Beware attack of the 6-foot history fiends.
COLUMN: DIANNE WILLIAMSON
There comes a time when a city must stomp its well-heeled, collective foot and say, "No more."
For years, residents have been forced to stand by helplessly while group homes are sited in their neighborhoods - homes for drug addicts, alcoholics, unwed mothers, even sex offenders. While most of these homes have virtually no impact on the neighborhood, the emotional toll is great. Plus, John Fresolo typically shows up at the meetings and pitches a fit, and that's never pretty.
Now, the American Antiquarian Society is pushing the limits for what civilized society should tolerate. Amid the grand estates off Salisbury Street, the society is proposing a group home. For research fellows. These are the sort of people whose idea of a good time is to pore over dusty old documents and produce papers like, "America's Cultural Deficits: A Transatlantic Debate and Its Reflection in American Literature," which was recently written by a research fellow named Kristina Hinz-Bode, assistant professor of English at the University of Kassel in Germany.
Well, there goes the neighborhood.
I mean, would you want Kristina Hinz-Bode skulking about your neighborhood, frying up weiner schnitzel and contemplating America's cultural deficits? What business is it of hers? How would she like it if we traveled to her country and compiled a list of Germany's cultural deficits? As they say in academia, don't get us started.
The uproar over the Antiquarian Society's eminently benign plan confirms my long-held belief that normally sane individuals go completely bonkers when it comes to their property. How else to explain the behavior of City Clerk David Rushford, typically a fair-minded fellow, who erected a huge sign on his lawn across from the society's headquarters at Park Avenue and Salisbury Street: "The American Antiquarian Society Insults This Neighborhood With Its Expansion Plans."
Yesterday, Mr. Rushford said he could no longer speak publicly about the society's expansion plans because the matter is before the City Council. In the past, however, he and other neighbors have been vocal in their criticism, saying the home for research fellows and an adjoining parking lot will "institutionalize" the upscale neighborhood.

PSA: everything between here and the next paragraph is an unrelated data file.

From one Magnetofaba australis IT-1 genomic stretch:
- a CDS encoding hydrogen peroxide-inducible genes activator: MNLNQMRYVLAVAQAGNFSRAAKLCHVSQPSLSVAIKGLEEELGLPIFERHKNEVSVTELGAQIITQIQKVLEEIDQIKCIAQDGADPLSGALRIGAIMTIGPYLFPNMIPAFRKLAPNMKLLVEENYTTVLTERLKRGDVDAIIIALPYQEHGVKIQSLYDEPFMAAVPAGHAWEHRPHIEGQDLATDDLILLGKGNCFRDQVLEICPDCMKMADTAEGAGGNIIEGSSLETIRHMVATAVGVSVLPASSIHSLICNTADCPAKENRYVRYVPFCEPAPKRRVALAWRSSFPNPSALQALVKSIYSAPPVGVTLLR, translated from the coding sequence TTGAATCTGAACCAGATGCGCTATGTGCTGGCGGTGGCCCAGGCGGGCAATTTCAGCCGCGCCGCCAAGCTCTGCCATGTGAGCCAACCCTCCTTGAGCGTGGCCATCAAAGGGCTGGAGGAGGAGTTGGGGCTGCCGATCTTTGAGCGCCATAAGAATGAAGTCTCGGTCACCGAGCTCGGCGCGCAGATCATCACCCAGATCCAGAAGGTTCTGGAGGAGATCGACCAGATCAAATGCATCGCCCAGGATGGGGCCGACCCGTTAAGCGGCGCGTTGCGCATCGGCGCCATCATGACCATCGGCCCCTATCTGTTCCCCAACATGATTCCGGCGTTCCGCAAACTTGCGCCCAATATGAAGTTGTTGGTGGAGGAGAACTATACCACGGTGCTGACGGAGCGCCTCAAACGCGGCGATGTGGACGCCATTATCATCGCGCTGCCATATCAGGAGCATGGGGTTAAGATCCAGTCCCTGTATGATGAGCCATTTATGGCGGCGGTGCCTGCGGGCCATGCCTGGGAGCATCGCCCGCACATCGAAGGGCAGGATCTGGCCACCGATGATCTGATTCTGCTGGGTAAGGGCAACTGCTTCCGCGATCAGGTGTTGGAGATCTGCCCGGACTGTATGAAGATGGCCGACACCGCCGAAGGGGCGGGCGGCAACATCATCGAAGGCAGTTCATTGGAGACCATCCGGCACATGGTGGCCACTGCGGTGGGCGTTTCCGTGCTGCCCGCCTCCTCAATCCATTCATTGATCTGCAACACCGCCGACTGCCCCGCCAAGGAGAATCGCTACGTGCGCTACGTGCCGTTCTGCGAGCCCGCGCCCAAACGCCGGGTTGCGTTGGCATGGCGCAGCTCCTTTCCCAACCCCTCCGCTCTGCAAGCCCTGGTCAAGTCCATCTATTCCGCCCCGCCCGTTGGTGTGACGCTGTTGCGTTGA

"We put our heads down on pillows here at night," Mr. Rushford has said. "This is a living, breathing neighborhood that the Antiquarian Society just doesn't seem to care about."
At issue is a plan to move the residence for visiting AAS fellows from the 1905 Goddard-Daniels House to a single-family home at 1 Montvale Road, which is under a purchase and sale agreement. Neighbors are especially upset about a 20-space parking lot to accommodate AAS staff and fellows, and they've cited the typically NBMM (Not Behind My Mansion) concerns about alleged traffic tie-ups on Park Avenue.
Furthermore, opponents have suddenly decided that the property intended for the parking lot - an overgrown tennis court that's part of the Montvale Road parcel - holds enormous historical significance, as though Thomas Jefferson and John Adams once exchanged volleys there. They (the opponents, not Jefferson and Adams) insist expansion of the historic district is needed to uphold the integrity of the neighborhood.
The Antiquarian Society folks didn't just fall off the turnip truck.
"I think it's very clear that the motivation here is to block construction of a parking lot," said Robert E. Longden, who represents the Antiquarian Society. Of the planned home, he said, "It's a very unobtrusive use. They wouldn't disturb the neighborhood in any shape or form. We're not talking about a fraternity house."
No, we're not. In fact, I can't think of anything quieter than a house filled with eight scholars, short of the local cemetery. And I submit, lest the fine residents of these lovely houses lose all perspective, that their city counterparts in Main South or even Highland Street would gladly trade their group homes for a gaggle of scholars.
As is frequently the case with such issues, the neighbors need to get a grip. It takes not a shred of research to conclude, in our tough economic times, these are people in search of a problem.
Contact Dianne Williamson via e-mail at firstname.lastname@example.org.
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|Title Annotation:||LOCAL NEWS|
|Publication:||Telegram & Gazette (Worcester, MA)|
|Date:||Mar 18, 2008|
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